Stephen Pradier sent a link to a Wall Street Journal article on the interesting history of an important check - believed to be the last one signed by Abraham Lincoln. Thanks - it's a good article with an interesting story.
When Huntington Bancshares Inc. facilities employee Peggy Draeger uncovered an 1865 check by Abraham Lincoln in a long-forgotten box, she rekindled not only the odd story of how the check came to be written but also of its chain of custody.
The first story begins some 24 hours or so before John Wilkes Booth shot Lincoln, when the president likely set about his routine of ensuring his family's monthly expenses were set. The nation's 16th president wrote himself an $800 check on April 13, 1865, made out to "Self." It's the last known check he ever signed—as rare a piece of Lincolniana there is, according to experts. He was shot on April 14.
Each month Lincoln wrote a check for about $800, according to Daniel Stowell, the director and editor of the Papers of Abraham Lincoln. "This was probably groceries and necessaries," Mr. Stowell said. "He obviously didn't pay any rent, but he did have horses to maintain for carriage and they had to be fed, so that's perhaps the equivalent of a car payment."
The Lincoln check is rare not just because of its timing but also because he wrote only two checks from First National Bank. Lincoln was a banking client of Riggs & Co., Mr. Stowell said. But his August 1864 paycheck, for $1,981,66, was deposited in First National Bank, probably a mistake by the assistant secretary of the treasury who handled Lincoln's finances.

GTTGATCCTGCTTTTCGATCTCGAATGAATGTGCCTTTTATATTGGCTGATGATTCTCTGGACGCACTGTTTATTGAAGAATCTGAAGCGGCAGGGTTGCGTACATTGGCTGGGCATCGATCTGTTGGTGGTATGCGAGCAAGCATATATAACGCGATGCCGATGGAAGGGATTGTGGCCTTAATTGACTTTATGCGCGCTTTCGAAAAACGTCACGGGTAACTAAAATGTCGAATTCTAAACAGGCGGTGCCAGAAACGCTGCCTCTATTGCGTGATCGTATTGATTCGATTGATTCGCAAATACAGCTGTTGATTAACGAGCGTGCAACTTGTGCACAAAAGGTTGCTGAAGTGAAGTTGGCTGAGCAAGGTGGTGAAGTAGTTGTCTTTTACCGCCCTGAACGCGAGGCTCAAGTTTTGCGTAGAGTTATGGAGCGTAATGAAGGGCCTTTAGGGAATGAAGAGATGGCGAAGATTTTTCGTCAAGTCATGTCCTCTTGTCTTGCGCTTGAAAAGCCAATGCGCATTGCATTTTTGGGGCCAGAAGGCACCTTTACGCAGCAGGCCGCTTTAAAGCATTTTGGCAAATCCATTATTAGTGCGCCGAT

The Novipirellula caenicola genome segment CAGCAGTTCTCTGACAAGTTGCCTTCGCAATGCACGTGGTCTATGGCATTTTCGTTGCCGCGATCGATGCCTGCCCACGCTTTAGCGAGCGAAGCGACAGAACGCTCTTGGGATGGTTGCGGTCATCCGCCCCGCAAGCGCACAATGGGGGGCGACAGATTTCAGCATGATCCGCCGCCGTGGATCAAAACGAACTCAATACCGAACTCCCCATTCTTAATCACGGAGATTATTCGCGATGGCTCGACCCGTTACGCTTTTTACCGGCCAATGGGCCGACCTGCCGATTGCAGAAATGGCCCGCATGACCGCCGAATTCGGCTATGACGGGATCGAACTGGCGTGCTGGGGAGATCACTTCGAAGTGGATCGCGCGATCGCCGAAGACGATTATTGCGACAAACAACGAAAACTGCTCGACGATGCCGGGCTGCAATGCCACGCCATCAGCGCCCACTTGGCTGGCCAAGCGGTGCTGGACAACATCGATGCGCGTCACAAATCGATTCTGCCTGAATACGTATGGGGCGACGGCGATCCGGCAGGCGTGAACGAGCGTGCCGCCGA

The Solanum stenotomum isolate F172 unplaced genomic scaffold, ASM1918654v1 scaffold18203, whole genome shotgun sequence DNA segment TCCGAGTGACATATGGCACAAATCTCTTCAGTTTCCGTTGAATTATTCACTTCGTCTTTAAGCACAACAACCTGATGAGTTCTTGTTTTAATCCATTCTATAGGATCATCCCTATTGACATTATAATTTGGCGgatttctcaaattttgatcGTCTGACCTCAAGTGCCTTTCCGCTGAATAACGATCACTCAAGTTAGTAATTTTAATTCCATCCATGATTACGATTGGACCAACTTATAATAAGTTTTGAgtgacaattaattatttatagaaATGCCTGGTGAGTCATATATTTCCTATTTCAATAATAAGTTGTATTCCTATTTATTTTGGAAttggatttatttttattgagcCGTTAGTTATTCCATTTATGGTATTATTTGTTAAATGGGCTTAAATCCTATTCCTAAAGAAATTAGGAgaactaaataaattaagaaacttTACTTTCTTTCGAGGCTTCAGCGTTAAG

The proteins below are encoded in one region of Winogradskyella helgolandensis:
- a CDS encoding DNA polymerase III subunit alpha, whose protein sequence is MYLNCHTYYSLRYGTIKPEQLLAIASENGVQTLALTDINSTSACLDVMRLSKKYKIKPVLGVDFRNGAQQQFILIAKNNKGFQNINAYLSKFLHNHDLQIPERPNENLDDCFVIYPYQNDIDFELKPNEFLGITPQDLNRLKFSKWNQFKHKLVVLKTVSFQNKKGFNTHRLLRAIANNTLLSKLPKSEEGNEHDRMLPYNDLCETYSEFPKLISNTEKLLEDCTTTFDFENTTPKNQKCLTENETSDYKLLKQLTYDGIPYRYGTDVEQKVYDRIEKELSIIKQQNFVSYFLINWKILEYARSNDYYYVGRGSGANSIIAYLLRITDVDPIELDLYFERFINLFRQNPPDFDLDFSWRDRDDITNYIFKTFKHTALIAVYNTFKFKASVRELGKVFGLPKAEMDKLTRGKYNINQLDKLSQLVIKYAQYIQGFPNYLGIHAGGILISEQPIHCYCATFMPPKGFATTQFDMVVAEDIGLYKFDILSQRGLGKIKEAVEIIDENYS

Given the mistake, the April 13, 1865, check is just the second withdrawal Lincoln made from the First National account, according to the bank's ledger. The balance was delivered to the Lincoln estate after his death.
The second story picks up in 1927, when the New York Times reported that Thomas F. Madigan, an autograph collector, turned up the check for the first time.
"Lincoln's handwriting is typical of the man—rugged, virile, unpretentious, suggesting strength and simplicity," Mr. Madigan would write later in his book "Word Shadows of the Great: The Lure of Autograph Collecting."
The bank put the checks in the trove on display in Cleveland in 1976, as part of the country's bicentennial celebration.
Enter Huntington, which acquired Union Commerce in a hostile takeover in 1983. The checks almost came public after Huntington offered them to an Ohio historical society to exhibit, but they were never displayed and were returned to the bank.
There they sat until Huntington's Ms. Draeger opened the box last year. The bank had the checks appraised and considered auctioning them off, but public interest prompted the bank to cancel the auction and instead put the checks on display at banks around the country.
As for the Lincoln check, it is currently on display in Cleveland—in the old Union Commerce headquarters.
The bank's collection includes a large number of historically important checks. Here's one written by George Washington in 1799.
To read the complete article, see:
The Quirky Story Behind the Lincoln Check and Its Journey
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